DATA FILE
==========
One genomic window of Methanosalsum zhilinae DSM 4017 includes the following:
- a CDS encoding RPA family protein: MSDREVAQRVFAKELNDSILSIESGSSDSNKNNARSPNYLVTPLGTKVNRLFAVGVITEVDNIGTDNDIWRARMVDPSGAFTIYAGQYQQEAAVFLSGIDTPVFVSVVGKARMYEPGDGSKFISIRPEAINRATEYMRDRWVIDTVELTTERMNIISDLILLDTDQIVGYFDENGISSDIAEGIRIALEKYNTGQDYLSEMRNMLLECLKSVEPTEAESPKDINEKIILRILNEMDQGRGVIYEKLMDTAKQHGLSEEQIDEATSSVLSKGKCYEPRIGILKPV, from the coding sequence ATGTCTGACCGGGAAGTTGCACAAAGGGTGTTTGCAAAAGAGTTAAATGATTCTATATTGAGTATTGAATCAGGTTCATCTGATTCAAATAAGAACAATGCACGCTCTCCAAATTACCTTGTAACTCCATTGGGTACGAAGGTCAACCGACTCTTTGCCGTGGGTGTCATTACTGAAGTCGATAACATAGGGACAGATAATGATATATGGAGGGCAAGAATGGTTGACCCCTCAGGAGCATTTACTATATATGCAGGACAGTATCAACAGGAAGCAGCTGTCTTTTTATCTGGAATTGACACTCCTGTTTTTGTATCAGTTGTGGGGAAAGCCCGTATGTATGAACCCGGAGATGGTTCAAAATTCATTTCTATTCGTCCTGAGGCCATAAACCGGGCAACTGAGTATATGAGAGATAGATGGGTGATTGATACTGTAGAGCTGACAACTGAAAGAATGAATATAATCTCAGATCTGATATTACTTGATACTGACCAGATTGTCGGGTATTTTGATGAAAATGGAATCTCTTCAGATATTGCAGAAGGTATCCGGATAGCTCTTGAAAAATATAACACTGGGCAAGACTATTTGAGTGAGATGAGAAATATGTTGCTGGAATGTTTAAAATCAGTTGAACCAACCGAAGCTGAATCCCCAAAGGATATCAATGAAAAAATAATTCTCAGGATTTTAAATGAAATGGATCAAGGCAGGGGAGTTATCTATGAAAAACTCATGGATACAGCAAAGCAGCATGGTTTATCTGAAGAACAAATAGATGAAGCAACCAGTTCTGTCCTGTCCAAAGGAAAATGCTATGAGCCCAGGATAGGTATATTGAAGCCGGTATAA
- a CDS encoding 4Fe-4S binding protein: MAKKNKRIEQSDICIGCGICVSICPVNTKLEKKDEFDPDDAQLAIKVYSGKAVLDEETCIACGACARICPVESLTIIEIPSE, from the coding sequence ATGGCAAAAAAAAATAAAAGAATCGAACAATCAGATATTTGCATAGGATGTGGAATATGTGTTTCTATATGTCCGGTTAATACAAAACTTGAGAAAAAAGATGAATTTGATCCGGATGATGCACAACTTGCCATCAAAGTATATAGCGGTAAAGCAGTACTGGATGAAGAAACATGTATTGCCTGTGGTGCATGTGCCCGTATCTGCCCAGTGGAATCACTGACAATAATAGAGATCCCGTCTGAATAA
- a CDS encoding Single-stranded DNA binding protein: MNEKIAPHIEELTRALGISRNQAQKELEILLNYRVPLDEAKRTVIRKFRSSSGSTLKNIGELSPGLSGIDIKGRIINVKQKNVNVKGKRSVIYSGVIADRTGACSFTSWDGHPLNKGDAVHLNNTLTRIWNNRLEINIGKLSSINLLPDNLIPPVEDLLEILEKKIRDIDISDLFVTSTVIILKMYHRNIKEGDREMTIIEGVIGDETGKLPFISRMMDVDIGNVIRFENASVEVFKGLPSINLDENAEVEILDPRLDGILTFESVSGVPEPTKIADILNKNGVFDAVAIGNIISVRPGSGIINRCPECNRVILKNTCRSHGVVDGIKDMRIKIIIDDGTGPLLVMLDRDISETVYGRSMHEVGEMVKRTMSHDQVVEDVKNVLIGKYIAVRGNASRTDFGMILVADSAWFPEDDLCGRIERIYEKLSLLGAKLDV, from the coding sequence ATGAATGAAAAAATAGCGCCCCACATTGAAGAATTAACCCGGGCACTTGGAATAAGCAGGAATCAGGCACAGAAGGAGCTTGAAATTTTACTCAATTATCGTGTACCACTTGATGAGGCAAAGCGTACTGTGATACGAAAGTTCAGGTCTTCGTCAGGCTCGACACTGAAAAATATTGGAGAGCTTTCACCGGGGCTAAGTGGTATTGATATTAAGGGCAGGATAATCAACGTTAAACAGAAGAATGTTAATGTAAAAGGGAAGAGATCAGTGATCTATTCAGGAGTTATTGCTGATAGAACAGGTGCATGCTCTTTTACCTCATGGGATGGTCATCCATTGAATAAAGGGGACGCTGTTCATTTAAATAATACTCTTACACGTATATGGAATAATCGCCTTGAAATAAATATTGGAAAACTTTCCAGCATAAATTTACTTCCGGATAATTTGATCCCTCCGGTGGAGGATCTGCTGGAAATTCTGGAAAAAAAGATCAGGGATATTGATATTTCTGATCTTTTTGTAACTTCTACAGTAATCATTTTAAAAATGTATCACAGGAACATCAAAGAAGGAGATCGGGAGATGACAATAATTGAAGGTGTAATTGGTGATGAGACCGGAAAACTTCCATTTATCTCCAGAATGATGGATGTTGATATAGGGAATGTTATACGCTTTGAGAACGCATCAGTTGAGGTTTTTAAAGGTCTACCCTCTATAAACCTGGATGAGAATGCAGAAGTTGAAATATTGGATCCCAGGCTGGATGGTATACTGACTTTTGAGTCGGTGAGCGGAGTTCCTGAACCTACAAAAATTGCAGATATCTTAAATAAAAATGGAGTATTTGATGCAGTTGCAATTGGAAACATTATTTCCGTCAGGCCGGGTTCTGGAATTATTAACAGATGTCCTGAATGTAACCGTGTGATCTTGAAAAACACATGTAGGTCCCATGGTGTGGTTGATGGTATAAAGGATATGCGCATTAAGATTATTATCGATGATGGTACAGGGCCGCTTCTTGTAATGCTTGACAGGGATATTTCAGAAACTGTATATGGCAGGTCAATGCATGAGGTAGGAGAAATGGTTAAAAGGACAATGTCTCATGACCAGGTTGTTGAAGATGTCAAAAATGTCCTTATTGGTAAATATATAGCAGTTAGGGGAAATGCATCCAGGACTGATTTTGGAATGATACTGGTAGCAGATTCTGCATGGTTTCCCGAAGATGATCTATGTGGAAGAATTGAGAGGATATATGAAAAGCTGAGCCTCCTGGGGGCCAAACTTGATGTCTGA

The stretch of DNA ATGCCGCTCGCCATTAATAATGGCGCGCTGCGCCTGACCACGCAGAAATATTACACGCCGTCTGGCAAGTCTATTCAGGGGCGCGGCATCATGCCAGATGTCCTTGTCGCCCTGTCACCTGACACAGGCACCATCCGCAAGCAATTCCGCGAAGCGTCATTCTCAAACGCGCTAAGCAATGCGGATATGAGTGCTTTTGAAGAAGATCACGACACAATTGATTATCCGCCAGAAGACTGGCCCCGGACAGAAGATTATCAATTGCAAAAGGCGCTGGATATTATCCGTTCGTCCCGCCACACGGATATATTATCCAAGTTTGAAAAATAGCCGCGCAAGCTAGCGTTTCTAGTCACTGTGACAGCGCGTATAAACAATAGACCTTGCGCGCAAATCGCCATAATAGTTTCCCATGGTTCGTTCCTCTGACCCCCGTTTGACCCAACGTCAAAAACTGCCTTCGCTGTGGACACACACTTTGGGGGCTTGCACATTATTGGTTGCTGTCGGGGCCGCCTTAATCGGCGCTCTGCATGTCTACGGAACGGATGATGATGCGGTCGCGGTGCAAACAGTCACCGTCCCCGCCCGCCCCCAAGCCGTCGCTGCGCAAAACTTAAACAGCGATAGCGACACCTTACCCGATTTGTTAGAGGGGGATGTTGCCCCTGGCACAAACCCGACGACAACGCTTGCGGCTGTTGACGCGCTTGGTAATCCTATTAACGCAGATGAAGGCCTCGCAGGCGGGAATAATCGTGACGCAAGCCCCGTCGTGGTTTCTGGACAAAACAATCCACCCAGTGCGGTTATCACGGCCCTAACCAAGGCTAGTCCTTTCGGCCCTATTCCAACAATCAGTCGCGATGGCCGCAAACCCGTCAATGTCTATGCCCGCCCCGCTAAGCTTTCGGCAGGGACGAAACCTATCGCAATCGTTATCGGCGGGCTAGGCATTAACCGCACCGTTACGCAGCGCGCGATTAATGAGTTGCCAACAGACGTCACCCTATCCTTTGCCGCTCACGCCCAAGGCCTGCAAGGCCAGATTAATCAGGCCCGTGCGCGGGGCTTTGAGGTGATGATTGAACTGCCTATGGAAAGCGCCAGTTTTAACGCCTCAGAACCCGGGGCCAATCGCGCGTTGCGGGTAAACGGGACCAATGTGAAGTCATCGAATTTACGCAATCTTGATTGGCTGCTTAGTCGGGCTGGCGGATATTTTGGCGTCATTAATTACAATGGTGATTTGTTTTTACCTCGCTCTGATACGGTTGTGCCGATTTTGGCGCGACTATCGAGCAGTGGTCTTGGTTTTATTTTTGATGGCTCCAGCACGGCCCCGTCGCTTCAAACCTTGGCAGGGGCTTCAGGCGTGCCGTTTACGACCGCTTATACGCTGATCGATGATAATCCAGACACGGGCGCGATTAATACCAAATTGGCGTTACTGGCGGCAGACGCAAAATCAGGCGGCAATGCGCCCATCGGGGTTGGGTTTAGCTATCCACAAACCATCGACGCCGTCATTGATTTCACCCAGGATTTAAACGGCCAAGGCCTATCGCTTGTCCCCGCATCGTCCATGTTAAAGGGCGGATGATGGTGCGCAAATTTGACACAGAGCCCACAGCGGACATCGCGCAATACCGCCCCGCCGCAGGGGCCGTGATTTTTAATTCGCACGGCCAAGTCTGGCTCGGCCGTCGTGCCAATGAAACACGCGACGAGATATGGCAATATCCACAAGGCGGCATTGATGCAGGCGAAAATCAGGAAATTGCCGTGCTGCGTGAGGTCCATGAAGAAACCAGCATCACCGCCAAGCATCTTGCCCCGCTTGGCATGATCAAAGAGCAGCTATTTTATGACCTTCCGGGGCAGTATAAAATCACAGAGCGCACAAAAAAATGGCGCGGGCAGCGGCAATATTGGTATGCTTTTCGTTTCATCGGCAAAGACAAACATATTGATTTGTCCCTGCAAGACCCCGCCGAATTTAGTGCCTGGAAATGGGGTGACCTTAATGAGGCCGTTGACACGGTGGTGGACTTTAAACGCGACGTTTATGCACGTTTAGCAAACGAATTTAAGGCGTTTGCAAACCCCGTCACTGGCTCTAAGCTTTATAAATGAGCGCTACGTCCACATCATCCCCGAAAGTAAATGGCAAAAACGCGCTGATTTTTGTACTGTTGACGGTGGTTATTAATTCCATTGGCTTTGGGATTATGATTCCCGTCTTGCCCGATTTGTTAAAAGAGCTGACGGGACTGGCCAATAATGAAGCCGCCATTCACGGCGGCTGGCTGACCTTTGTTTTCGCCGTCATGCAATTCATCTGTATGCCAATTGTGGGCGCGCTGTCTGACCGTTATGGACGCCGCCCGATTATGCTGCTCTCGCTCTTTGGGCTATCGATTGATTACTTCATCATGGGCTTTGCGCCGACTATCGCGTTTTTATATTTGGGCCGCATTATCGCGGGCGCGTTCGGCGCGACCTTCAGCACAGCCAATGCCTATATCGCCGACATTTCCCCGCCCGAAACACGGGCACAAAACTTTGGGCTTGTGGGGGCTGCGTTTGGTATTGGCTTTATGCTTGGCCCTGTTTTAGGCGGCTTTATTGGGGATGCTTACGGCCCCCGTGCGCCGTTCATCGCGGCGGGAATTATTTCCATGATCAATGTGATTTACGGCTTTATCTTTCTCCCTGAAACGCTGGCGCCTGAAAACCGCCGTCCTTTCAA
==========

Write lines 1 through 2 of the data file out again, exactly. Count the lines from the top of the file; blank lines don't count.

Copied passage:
One genomic window of Methanosalsum zhilinae DSM 4017 includes the following:
- a CDS encoding RPA family protein: MSDREVAQRVFAKELNDSILSIESGSSDSNKNNARSPNYLVTPLGTKVNRLFAVGVITEVDNIGTDNDIWRARMVDPSGAFTIYAGQYQQEAAVFLSGIDTPVFVSVVGKARMYEPGDGSKFISIRPEAINRATEYMRDRWVIDTVELTTERMNIISDLILLDTDQIVGYFDENGISSDIAEGIRIALEKYNTGQDYLSEMRNMLLECLKSVEPTEAESPKDINEKIILRILNEMDQGRGVIYEKLMDTAKQHGLSEEQIDEATSSVLSKGKCYEPRIGILKPV, from the coding sequence ATGTCTGACCGGGAAGTTGCACAAAGGGTGTTTGCAAAAGAGTTAAATGATTCTATATTGAGTATTGAATCAGGTTCATCTGATTCAAATAAGAACAATGCACGCTCTCCAAATTACCTTGTAACTCCATTGGGTACGAAGGTCAACCGACTCTTTGCCGTGGGTGTCATTACTGAAGTCGATAACATAGGGACAGATAATGATATATGGAGGGCAAGAATGGTTGACCCCTCAGGAGCATTTACTATATATGCAGGACAGTATCAACAGGAAGCAGCTGTCTTTTTATCTGGAATTGACACTCCTGTTTTTGTATCAGTTGTGGGGAAAGCCCGTATGTATGAACCCGGAGATGGTTCAAAATTCATTTCTATTCGTCCTGAGGCCATAAACCGGGCAACTGAGTATATGAGAGATAGATGGGTGATTGATACTGTAGAGCTGACAACTGAAAGAATGAATATAATCTCAGATCTGATATTACTTGATACTGACCAGATTGTCGGGTATTTTGATGAAAATGGAATCTCTTCAGATATTGCAGAAGGTATCCGGATAGCTCTTGAAAAATATAACACTGGGCAAGACTATTTGAGTGAGATGAGAAATATGTTGCTGGAATGTTTAAAATCAGTTGAACCAACCGAAGCTGAATCCCCAAAGGATATCAATGAAAAAATAATTCTCAGGATTTTAAATGAAATGGATCAAGGCAGGGGAGTTATCTATGAAAAACTCATGGATACAGCAAAGCAGCATGGTTTATCTGAAGAACAAATAGATGAAGCAACCAGTTCTGTCCTGTCCAAAGGAAAATGCTATGAGCCCAGGATAGGTATATTGAAGCCGGTATAA